Here’s a question from Paul of Pleasanton, CA. He writes…
I was diagnosed with degenerative disc disease several years back. Most of the time it’s a nagging pain in my lower back, but say for instance, I sit in one position for too long, then I’m a goner. It turns into a very sharp back pain that sometimes last for a couple days at a time. Actually, the position that provides me with the most relief is lying on my bed with a pillow under my knees, but practically speaking, I can’t afford to lie in bed all day long.
Over the years I’ve run the gamut to relieve my back pain. I started off by applying ice packs and heating pads. I then tried the over-the-counter medications like Tylenol, Advil, Aleve, you name it. I’ve been prescribed Norco, but it gave me side effects like nausea and constipation. I’ve had epidural steroid injections too, but those only provided temporary relief, for maybe 4 to 6 months.
I have consulted with a surgeon about the possibility of getting a surgery, but to be quite honest, I would really like to hold off until I’ve exhausted all other possible options.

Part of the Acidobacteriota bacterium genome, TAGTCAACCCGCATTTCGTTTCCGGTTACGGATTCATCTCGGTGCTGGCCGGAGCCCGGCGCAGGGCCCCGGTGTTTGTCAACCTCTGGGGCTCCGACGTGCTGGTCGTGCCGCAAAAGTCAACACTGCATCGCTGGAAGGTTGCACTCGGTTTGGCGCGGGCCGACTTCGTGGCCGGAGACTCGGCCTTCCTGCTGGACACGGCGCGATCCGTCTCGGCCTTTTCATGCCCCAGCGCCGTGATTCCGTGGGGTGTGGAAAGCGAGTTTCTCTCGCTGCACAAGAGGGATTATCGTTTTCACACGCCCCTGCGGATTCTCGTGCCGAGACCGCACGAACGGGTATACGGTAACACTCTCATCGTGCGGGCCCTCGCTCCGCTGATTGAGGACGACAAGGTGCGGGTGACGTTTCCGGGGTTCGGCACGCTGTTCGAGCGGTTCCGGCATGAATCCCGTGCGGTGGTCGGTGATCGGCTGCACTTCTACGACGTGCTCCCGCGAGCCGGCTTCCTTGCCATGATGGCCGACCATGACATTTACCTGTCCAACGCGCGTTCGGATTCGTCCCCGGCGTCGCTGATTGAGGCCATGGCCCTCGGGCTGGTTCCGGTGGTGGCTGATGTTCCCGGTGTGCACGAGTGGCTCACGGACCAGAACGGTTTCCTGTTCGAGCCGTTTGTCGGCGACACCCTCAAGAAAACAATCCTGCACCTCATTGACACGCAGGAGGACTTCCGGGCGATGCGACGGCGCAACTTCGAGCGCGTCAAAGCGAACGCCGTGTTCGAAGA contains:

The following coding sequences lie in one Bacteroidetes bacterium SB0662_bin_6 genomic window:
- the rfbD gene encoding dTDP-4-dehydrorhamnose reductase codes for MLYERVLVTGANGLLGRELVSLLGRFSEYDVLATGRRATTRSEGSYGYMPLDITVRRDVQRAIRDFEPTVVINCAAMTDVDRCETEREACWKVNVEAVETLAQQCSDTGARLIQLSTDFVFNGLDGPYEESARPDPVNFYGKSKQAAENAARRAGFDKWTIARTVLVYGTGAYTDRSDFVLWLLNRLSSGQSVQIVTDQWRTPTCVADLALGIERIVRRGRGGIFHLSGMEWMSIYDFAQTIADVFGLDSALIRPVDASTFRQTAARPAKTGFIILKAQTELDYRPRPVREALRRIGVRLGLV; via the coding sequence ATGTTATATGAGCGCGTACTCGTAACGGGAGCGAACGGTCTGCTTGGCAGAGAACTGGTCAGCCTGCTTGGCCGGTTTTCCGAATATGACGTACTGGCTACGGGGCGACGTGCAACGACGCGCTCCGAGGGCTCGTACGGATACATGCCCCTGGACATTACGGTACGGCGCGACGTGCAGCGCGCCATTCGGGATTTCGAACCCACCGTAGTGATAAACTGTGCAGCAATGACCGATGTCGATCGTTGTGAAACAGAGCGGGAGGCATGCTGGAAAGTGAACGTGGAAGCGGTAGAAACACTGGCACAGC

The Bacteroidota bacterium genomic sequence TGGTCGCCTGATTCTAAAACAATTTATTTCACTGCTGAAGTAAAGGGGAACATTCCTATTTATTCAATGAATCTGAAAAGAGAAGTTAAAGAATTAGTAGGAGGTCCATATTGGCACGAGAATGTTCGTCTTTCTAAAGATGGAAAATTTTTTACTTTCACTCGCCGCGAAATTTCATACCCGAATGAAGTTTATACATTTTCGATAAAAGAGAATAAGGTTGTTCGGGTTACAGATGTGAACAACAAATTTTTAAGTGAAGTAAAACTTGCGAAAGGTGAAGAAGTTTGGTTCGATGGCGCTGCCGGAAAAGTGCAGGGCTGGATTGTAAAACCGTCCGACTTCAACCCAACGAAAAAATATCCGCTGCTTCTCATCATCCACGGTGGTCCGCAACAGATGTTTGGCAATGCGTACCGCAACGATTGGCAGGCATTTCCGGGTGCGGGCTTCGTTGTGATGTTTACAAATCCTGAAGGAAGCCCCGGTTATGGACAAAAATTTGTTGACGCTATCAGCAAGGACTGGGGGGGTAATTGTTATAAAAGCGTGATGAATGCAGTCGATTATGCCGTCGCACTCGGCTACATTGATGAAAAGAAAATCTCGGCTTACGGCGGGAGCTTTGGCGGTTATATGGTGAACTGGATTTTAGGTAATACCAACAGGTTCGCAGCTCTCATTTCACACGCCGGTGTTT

So, I’ve been considering using medical marijuana. What sort of results can I expect?
Paul asks a great question about back pain resulting from degenerative disc disease. In a recent study, a group of researchers looked into the effects of CBD, a chemical made by the marijuana plant, on rats with degenerative disc disease.
Much of back pain associated with degenerative disc disease is due to inflammation, which causes a breakdown in the components of the intervertebral disc. To mimic degenerative disc disease in rats, the researchers started by puncturing the intervertebral discs in about 19 rats with a needle to cause a breakdown in the components of the intervertebral disc.
The rats were then split up into 3 groups based on how much CBD was injected. One group was injected with 30 nmol, another with 60 nmol, and a third with 120 nmol.
Later, when the researchers viewed the spines of these rats on an MRI, they saw that the rats that were injected 120 nmol of CBD had significantly less breakdown in the components of the intervertebral disc.
The researchers concluded that these results are due to the very potent anti-inflammatory effects of CBD.
I’ve treated countless patients dealing with lower back pain from degenerative disc disease. They tell me that medical marijuana dulls their back pain allowing them to go about their day with some sense of normalcy. They no longer have a desire to lay in bed all day. Many of them are quite surprised that they don’t actually have to use medical marijuana on an everyday basis like the pharmaceutical painkillers they’re prescribed. Using it once or twice a week suffices in relieving their back pain for a couple days at a time.
PLoS One. 2014 Dec 17;9(12):e113161.
Over to You… Share your Story?
Are you using (or have you used) medical marijuana to treat back pain from degenerative disc disease? I would love to hear your story in the comments section below.